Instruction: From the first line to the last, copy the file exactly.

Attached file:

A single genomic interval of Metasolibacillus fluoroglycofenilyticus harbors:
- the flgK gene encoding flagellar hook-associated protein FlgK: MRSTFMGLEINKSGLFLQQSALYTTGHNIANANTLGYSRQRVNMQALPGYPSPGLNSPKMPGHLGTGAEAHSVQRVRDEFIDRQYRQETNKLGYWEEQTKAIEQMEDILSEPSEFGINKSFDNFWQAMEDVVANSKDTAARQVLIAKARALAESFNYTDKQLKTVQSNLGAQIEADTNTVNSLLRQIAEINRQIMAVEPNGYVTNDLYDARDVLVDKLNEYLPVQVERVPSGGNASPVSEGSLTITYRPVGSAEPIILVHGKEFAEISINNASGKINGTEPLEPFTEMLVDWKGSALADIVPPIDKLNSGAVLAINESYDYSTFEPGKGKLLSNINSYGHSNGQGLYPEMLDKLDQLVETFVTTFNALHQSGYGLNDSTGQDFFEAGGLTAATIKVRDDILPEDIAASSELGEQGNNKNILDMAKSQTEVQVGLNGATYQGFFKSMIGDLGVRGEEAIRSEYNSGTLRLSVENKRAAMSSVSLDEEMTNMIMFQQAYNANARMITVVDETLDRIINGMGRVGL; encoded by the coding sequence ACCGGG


A single genomic interval of Metasolibacillus fluoroglycofenilyticus harbors:
- the flgK gene encoding flagellar hook-associated protein FlgK: MRSTFMGLEINKSGLFLQQSALYTTGHNIANANTLGYSRQRVNMQALPGYPSPGLNSPKMPGHLGTGAEAHSVQRVRDEFIDRQYRQETNKLGYWEEQTKAIEQMEDILSEPSEFGINKSFDNFWQAMEDVVANSKDTAARQVLIAKARALAESFNYTDKQLKTVQSNLGAQIEADTNTVNSLLRQIAEINRQIMAVEPNGYVTNDLYDARDVLVDKLNEYLPVQVERVPSGGNASPVSEGSLTITYRPVGSAEPIILVHGKEFAEISINNASGKINGTEPLEPFTEMLVDWKGSALADIVPPIDKLNSGAVLAINESYDYSTFEPGKGKLLSNINSYGHSNGQGLYPEMLDKLDQLVETFVTTFNALHQSGYGLNDSTGQDFFEAGGLTAATIKVRDDILPEDIAASSELGEQGNNKNILDMAKSQTEVQVGLNGATYQGFFKSMIGDLGVRGEEAIRSEYNSGTLRLSVENKRAAMSSVSLDEEMTNMIMFQQAYNANARMITVVDETLDRIINGMGRVGL; encoded by the coding sequence ACCGGG